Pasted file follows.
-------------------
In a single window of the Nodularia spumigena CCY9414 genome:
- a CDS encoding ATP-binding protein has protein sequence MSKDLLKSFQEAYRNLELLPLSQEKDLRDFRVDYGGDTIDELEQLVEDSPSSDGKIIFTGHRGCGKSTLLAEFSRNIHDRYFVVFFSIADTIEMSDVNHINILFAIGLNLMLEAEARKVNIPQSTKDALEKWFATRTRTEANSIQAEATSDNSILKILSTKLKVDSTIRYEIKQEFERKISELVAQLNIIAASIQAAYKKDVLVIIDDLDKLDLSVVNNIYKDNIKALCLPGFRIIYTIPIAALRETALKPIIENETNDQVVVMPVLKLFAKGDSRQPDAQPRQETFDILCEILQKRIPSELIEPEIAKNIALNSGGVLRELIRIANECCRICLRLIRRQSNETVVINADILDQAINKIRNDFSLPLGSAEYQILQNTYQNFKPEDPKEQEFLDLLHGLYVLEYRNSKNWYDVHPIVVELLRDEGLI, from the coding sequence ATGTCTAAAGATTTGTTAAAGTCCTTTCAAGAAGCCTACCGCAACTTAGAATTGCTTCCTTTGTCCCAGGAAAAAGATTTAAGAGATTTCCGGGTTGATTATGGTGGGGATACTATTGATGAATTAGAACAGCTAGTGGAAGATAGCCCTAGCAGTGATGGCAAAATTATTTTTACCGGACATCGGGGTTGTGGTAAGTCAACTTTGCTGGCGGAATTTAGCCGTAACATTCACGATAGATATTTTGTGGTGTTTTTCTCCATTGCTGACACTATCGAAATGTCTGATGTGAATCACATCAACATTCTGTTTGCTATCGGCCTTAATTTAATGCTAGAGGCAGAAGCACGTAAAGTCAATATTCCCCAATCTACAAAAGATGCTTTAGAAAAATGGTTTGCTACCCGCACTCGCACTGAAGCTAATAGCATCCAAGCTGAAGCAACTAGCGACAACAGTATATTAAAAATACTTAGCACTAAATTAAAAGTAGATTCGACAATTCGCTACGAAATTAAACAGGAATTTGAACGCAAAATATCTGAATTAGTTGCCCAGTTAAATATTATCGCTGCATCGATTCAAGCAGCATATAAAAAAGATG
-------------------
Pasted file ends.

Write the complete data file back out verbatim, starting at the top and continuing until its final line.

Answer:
In a single window of the Nodularia spumigena CCY9414 genome:
- a CDS encoding ATP-binding protein has protein sequence MSKDLLKSFQEAYRNLELLPLSQEKDLRDFRVDYGGDTIDELEQLVEDSPSSDGKIIFTGHRGCGKSTLLAEFSRNIHDRYFVVFFSIADTIEMSDVNHINILFAIGLNLMLEAEARKVNIPQSTKDALEKWFATRTRTEANSIQAEATSDNSILKILSTKLKVDSTIRYEIKQEFERKISELVAQLNIIAASIQAAYKKDVLVIIDDLDKLDLSVVNNIYKDNIKALCLPGFRIIYTIPIAALRETALKPIIENETNDQVVVMPVLKLFAKGDSRQPDAQPRQETFDILCEILQKRIPSELIEPEIAKNIALNSGGVLRELIRIANECCRICLRLIRRQSNETVVINADILDQAINKIRNDFSLPLGSAEYQILQNTYQNFKPEDPKEQEFLDLLHGLYVLEYRNSKNWYDVHPIVVELLRDEGLI, from the coding sequence ATGTCTAAAGATTTGTTAAAGTCCTTTCAAGAAGCCTACCGCAACTTAGAATTGCTTCCTTTGTCCCAGGAAAAAGATTTAAGAGATTTCCGGGTTGATTATGGTGGGGATACTATTGATGAATTAGAACAGCTAGTGGAAGATAGCCCTAGCAGTGATGGCAAAATTATTTTTACCGGACATCGGGGTTGTGGTAAGTCAACTTTGCTGGCGGAATTTAGCCGTAACATTCACGATAGATATTTTGTGGTGTTTTTCTCCATTGCTGACACTATCGAAATGTCTGATGTGAATCACATCAACATTCTGTTTGCTATCGGCCTTAATTTAATGCTAGAGGCAGAAGCACGTAAAGTCAATATTCCCCAATCTACAAAAGATGCTTTAGAAAAATGGTTTGCTACCCGCACTCGCACTGAAGCTAATAGCATCCAAGCTGAAGCAACTAGCGACAACAGTATATTAAAAATACTTAGCACTAAATTAAAAGTAGATTCGACAATTCGCTACGAAATTAAACAGGAATTTGAACGCAAAATATCTGAATTAGTTGCCCAGTTAAATATTATCGCTGCATCGATTCAAGCAGCATATAAAAAAGATG